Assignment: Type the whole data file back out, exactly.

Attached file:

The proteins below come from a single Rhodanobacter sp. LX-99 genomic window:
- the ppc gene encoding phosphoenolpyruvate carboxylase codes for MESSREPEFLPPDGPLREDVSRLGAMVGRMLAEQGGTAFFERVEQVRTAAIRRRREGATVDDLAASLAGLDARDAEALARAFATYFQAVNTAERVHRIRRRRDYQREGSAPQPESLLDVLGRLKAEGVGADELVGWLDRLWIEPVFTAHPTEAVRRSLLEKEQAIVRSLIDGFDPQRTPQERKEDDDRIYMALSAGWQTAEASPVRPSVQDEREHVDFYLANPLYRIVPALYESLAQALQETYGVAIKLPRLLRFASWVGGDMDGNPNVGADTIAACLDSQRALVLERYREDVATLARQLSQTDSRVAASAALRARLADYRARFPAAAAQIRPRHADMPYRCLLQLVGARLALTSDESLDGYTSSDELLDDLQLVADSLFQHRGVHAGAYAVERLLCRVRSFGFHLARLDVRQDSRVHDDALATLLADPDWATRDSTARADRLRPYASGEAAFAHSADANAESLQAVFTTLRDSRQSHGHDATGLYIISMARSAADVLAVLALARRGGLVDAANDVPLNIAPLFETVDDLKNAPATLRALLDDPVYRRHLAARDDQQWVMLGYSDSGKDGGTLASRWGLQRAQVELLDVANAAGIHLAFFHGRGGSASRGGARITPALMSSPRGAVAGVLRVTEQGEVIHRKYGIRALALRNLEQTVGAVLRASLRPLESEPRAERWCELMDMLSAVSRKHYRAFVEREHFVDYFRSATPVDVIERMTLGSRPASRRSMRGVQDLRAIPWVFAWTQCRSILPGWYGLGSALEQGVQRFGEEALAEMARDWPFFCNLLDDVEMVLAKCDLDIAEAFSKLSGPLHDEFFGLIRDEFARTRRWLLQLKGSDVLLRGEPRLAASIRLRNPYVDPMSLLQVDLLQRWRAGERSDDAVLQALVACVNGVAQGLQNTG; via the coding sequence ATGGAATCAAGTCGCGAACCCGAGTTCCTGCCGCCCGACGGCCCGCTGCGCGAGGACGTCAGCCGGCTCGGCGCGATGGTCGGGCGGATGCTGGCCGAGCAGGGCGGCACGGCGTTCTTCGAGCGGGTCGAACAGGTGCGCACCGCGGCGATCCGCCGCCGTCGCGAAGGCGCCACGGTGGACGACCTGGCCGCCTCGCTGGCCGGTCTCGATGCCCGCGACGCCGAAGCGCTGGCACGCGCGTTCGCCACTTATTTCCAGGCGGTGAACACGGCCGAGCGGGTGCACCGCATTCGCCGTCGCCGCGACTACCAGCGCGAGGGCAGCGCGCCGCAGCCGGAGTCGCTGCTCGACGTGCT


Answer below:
The proteins below come from a single Rhodanobacter sp. LX-99 genomic window:
- the ppc gene encoding phosphoenolpyruvate carboxylase codes for MESSREPEFLPPDGPLREDVSRLGAMVGRMLAEQGGTAFFERVEQVRTAAIRRRREGATVDDLAASLAGLDARDAEALARAFATYFQAVNTAERVHRIRRRRDYQREGSAPQPESLLDVLGRLKAEGVGADELVGWLDRLWIEPVFTAHPTEAVRRSLLEKEQAIVRSLIDGFDPQRTPQERKEDDDRIYMALSAGWQTAEASPVRPSVQDEREHVDFYLANPLYRIVPALYESLAQALQETYGVAIKLPRLLRFASWVGGDMDGNPNVGADTIAACLDSQRALVLERYREDVATLARQLSQTDSRVAASAALRARLADYRARFPAAAAQIRPRHADMPYRCLLQLVGARLALTSDESLDGYTSSDELLDDLQLVADSLFQHRGVHAGAYAVERLLCRVRSFGFHLARLDVRQDSRVHDDALATLLADPDWATRDSTARADRLRPYASGEAAFAHSADANAESLQAVFTTLRDSRQSHGHDATGLYIISMARSAADVLAVLALARRGGLVDAANDVPLNIAPLFETVDDLKNAPATLRALLDDPVYRRHLAARDDQQWVMLGYSDSGKDGGTLASRWGLQRAQVELLDVANAAGIHLAFFHGRGGSASRGGARITPALMSSPRGAVAGVLRVTEQGEVIHRKYGIRALALRNLEQTVGAVLRASLRPLESEPRAERWCELMDMLSAVSRKHYRAFVEREHFVDYFRSATPVDVIERMTLGSRPASRRSMRGVQDLRAIPWVFAWTQCRSILPGWYGLGSALEQGVQRFGEEALAEMARDWPFFCNLLDDVEMVLAKCDLDIAEAFSKLSGPLHDEFFGLIRDEFARTRRWLLQLKGSDVLLRGEPRLAASIRLRNPYVDPMSLLQVDLLQRWRAGERSDDAVLQALVACVNGVAQGLQNTG; via the coding sequence ATGGAATCAAGTCGCGAACCCGAGTTCCTGCCGCCCGACGGCCCGCTGCGCGAGGACGTCAGCCGGCTCGGCGCGATGGTCGGGCGGATGCTGGCCGAGCAGGGCGGCACGGCGTTCTTCGAGCGGGTCGAACAGGTGCGCACCGCGGCGATCCGCCGCCGTCGCGAAGGCGCCACGGTGGACGACCTGGCCGCCTCGCTGGCCGGTCTCGATGCCCGCGACGCCGAAGCGCTGGCACGCGCGTTCGCCACTTATTTCCAGGCGGTGAACACGGCCGAGCGGGTGCACCGCATTCGCCGTCGCCGCGACTACCAGCGCGAGGGCAGCGCGCCGCAGCCGGAGTCGCTGCTCGACGTGCT